For example, one thing that can happen to you if you are a foreign citizen is that you can be placed in an “immigration hold.” This involves being detained by ICE, and it can trigger immigration-related proceedings (including possible deportation) while your criminal case is pending. At Helmer, Conley & Kasselman, P.A., we have extensive experience representing aliens in all aspects of criminal and immigration proceedings, and our defense attorneys can fight to preserve your immigration status while also working to protect you against the non-immigration-related consequences of a conviction. Don’t forget—even if you are able to remain in the United States, a criminal conviction in New Jersey state court could still lead to consequences including:

  • Fines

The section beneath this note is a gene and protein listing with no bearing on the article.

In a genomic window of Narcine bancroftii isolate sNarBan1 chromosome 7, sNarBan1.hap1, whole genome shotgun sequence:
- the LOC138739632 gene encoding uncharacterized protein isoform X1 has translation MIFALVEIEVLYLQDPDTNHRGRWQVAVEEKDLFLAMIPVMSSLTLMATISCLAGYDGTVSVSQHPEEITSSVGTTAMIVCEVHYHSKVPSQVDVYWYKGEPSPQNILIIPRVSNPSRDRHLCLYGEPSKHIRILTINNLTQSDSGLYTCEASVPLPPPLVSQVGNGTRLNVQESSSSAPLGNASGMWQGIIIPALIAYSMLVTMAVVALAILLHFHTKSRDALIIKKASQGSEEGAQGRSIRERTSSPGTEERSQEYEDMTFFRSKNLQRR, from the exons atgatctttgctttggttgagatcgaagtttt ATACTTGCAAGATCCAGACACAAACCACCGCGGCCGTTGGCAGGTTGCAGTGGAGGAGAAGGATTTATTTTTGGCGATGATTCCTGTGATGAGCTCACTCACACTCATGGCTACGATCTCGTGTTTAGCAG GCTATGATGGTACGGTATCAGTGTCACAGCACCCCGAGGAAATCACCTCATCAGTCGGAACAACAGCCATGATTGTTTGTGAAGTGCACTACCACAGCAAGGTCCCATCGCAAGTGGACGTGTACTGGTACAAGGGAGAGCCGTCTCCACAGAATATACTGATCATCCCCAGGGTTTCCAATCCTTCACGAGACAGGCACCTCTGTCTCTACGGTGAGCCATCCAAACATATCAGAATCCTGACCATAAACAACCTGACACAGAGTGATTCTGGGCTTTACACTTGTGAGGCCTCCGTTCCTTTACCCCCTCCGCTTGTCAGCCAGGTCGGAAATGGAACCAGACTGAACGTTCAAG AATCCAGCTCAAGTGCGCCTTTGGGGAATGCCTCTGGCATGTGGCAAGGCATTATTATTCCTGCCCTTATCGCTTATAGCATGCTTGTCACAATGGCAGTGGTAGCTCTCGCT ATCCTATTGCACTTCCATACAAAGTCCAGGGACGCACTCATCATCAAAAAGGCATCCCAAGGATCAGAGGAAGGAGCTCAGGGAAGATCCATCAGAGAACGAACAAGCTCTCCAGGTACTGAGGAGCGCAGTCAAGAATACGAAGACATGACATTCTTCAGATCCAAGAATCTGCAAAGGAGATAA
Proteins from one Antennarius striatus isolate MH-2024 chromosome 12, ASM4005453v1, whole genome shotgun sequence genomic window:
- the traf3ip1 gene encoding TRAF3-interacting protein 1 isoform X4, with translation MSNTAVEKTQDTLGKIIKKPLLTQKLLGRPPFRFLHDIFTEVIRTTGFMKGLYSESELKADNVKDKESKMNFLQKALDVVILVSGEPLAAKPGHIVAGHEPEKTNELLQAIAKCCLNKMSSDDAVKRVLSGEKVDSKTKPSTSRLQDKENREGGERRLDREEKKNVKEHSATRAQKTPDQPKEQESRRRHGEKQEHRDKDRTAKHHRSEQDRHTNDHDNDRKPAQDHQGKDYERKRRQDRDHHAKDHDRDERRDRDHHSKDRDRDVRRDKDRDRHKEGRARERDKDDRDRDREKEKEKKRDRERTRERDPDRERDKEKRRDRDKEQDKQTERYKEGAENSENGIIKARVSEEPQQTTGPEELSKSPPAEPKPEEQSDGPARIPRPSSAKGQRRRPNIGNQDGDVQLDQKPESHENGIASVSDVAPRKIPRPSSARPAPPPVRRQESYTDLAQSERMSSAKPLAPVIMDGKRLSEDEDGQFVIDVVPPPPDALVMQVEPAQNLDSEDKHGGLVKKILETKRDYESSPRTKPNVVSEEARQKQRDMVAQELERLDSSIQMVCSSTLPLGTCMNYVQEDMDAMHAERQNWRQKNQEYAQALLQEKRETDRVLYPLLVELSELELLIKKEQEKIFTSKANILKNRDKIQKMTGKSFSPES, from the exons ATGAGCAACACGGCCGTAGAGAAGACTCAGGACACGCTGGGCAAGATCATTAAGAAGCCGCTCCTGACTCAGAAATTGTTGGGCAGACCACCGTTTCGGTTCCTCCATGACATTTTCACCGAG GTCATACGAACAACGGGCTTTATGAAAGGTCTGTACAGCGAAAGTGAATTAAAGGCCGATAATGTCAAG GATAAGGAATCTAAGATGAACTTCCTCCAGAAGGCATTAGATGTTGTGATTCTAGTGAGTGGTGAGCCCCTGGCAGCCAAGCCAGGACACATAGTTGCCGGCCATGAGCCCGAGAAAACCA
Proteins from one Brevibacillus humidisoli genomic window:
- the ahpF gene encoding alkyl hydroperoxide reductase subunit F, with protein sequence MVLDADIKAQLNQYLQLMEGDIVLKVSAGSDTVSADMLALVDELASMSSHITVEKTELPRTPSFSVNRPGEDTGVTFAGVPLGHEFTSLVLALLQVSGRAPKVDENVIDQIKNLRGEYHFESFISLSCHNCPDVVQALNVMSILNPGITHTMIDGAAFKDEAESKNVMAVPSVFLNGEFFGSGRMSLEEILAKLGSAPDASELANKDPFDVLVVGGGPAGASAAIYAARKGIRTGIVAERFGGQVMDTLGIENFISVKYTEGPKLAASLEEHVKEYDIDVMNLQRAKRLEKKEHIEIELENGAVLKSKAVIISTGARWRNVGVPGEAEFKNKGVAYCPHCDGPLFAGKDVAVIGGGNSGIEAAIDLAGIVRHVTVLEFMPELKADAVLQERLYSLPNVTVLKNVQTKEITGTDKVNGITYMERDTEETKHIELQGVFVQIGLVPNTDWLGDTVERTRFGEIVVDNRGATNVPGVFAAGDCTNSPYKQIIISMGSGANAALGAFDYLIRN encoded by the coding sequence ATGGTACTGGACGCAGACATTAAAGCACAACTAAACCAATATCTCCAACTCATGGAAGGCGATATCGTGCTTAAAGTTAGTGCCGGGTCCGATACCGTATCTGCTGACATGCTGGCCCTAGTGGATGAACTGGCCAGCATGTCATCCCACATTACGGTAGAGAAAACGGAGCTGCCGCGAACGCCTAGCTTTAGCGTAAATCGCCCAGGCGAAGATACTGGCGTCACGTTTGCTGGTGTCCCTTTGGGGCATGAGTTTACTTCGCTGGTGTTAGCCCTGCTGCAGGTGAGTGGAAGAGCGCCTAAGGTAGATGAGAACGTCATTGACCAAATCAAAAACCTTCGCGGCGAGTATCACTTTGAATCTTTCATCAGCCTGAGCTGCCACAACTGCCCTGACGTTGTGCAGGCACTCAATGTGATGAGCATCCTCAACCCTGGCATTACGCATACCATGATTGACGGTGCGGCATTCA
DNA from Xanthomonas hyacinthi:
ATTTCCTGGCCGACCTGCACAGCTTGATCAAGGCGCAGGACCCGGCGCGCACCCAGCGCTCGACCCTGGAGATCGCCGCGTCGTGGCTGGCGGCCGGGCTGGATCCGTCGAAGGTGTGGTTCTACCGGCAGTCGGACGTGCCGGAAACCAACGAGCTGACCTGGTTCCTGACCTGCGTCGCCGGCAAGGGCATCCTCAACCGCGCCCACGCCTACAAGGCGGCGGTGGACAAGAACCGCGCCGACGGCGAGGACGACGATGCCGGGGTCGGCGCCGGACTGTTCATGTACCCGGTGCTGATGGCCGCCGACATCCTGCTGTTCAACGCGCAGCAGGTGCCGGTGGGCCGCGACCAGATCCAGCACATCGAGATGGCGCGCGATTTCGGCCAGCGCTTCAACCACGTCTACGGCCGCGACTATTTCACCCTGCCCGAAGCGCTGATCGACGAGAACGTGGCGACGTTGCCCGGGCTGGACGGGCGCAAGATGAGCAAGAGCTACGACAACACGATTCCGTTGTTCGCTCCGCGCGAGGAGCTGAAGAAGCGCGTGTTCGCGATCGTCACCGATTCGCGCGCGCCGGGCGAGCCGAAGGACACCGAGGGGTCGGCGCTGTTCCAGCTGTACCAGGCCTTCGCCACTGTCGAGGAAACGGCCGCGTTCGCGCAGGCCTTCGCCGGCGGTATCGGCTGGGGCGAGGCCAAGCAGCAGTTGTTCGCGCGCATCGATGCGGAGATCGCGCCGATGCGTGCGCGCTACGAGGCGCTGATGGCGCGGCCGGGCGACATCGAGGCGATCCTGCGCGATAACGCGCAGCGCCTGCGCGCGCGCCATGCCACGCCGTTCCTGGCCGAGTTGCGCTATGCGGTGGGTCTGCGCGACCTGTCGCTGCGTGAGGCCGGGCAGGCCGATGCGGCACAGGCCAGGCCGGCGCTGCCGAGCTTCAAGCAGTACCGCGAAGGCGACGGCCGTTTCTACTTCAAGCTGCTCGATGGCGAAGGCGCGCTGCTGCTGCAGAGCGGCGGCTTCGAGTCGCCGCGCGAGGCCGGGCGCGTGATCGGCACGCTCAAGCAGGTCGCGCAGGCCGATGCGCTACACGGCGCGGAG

• Jail or prison time (including a possible mandatory minimum sentence without parole eligibility)
  • Probation
  • Community service
  • Education, counseling and therapy
  • Loss of driving privileges, loss of gun rights and other consequences

Do not let an arrest in New Jersey impact your life in more ways than necessary. Contact Helmer, Conley & Kasselman, P.A. today so that our defense attorneys can fight to protect your immigration status and help you avoid the life-altering consequences of a guilty plea or conviction. Our attorneys have centuries of combined experience, and we have helped numerous clients throughout New Jersey successfully protect their freedom and their immigration status.

Speak with a New Jersey Criminal Defense Lawyer in Confidence

For legal advice custom-tailored to your criminal charges and immigration status, please contact us to schedule a confidential initial consultation with one of our experienced defense lawyers. To schedule an appointment as soon as possible, call us at 877-435-6371 or tell us how to reach you online now.